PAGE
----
After months of closed-door meetings, the American Hospital Association has patched a split in its membership over who should benefit from a shift in more than $300 million in annual Medicare reimbursements.
In so doing, the AHA also has mended relations with members who felt the national group unfairly took sides on the issue.
The heads of all state and local hospital associations met in Chicago on Friday and ratified a deal that will slow the redistribution to soften the blow for the losers but ultimately give the winners their money.
The AHA will submit the compromise plan to HCFA, which would have to translate it into a formal regulation before any money can change hands.
A 1994 regulation started the trouble.
That year, HCFA published a final regulation that adjusted the wage index component of the formula the agency uses to set hospital Medicare payment rates.
HCFA made the adjustment to more accurately compensate some hospitals for certain physician costs. The adjustment was to have taken effect in fiscal 1999, which begins Oct. 1.
The adjustment would shift millions of dollars from hospitals in areas with a high density of teaching hospitals, like New York and Philadelphia, to hospitals in areas with a lower density of teaching hospitals. The sum would be about $305 million annually, said James Bentley, executive vice president for policy at the AHA.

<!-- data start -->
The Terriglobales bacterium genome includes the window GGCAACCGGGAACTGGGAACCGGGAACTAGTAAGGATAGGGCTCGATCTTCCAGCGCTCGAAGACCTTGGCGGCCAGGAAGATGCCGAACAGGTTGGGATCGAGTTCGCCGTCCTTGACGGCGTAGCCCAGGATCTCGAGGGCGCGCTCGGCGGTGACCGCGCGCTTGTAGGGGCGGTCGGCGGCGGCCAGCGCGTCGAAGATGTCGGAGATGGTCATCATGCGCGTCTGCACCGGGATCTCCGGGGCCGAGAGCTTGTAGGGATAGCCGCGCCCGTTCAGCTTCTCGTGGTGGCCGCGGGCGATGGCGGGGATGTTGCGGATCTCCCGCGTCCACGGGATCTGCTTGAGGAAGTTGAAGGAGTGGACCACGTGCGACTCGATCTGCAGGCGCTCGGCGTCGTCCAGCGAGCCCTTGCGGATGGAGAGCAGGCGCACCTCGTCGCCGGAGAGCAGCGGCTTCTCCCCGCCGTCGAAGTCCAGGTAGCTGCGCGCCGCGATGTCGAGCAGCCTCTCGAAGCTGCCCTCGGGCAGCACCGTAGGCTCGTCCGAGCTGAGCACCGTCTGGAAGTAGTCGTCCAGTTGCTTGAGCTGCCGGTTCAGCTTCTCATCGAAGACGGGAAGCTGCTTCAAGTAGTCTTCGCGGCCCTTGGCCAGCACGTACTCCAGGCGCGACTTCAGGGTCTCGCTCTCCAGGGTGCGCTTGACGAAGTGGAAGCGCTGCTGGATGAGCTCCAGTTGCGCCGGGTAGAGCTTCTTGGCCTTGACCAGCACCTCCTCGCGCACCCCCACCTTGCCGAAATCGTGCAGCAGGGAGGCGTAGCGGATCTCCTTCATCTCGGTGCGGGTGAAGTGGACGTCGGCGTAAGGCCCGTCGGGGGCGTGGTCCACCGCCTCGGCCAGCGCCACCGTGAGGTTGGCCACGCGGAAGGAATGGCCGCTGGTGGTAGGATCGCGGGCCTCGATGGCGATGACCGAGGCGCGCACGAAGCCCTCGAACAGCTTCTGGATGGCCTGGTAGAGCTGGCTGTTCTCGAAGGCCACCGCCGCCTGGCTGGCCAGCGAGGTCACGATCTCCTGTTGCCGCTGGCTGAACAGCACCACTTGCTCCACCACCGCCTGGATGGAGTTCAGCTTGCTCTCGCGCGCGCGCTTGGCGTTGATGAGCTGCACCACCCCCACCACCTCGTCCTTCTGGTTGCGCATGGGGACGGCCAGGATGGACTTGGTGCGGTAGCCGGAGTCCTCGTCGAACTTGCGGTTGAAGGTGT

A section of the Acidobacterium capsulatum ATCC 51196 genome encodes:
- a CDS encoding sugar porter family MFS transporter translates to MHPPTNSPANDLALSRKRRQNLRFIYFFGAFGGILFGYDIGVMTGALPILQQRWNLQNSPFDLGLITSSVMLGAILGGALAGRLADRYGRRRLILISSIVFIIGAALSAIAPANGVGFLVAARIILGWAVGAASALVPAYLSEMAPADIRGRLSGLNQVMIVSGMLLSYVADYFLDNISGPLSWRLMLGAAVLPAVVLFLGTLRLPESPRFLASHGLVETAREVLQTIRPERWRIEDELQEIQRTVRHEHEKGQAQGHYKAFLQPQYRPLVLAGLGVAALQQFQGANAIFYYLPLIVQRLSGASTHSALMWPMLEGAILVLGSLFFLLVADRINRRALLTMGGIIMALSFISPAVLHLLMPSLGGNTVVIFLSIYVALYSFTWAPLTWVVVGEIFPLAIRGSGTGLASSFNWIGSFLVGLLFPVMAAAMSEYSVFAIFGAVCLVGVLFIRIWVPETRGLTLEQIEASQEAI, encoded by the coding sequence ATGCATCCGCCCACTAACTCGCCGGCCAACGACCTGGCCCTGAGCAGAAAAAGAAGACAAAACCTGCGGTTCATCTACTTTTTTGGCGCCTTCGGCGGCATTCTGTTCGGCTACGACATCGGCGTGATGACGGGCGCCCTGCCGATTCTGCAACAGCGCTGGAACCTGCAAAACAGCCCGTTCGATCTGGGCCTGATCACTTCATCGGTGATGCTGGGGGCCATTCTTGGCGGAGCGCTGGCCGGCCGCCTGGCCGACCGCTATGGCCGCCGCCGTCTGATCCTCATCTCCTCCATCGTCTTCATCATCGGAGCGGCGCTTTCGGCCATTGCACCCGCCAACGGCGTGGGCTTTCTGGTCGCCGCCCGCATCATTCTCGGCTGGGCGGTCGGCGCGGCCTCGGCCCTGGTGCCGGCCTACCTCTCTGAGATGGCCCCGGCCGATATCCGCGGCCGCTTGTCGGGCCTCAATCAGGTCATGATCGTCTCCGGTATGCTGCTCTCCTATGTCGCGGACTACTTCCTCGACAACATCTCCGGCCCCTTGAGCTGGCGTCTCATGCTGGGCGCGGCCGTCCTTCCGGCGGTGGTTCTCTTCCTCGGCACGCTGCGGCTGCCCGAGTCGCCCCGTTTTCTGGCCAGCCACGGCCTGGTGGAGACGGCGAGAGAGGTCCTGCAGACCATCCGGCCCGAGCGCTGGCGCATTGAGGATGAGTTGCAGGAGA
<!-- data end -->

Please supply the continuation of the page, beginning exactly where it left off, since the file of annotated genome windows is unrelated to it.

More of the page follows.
But earlier this year, HCFA reversed itself. An intense lobbying effort by hospital groups from New York and Pennsylvania, joined by the AHA, led to HCFA's decision that the change not take effect. Hospitals that would have benefited from the change were angry at their brethren as well as at the AHA for taking sides.
To restore peace, the AHA convened a 16-member task force of hospital association executives. It drew up the compromise, approved Friday, that would phase in the change over a five-year period beginning fiscal 2000, or Oct. 1, 1999.
-With Deanna Bellandi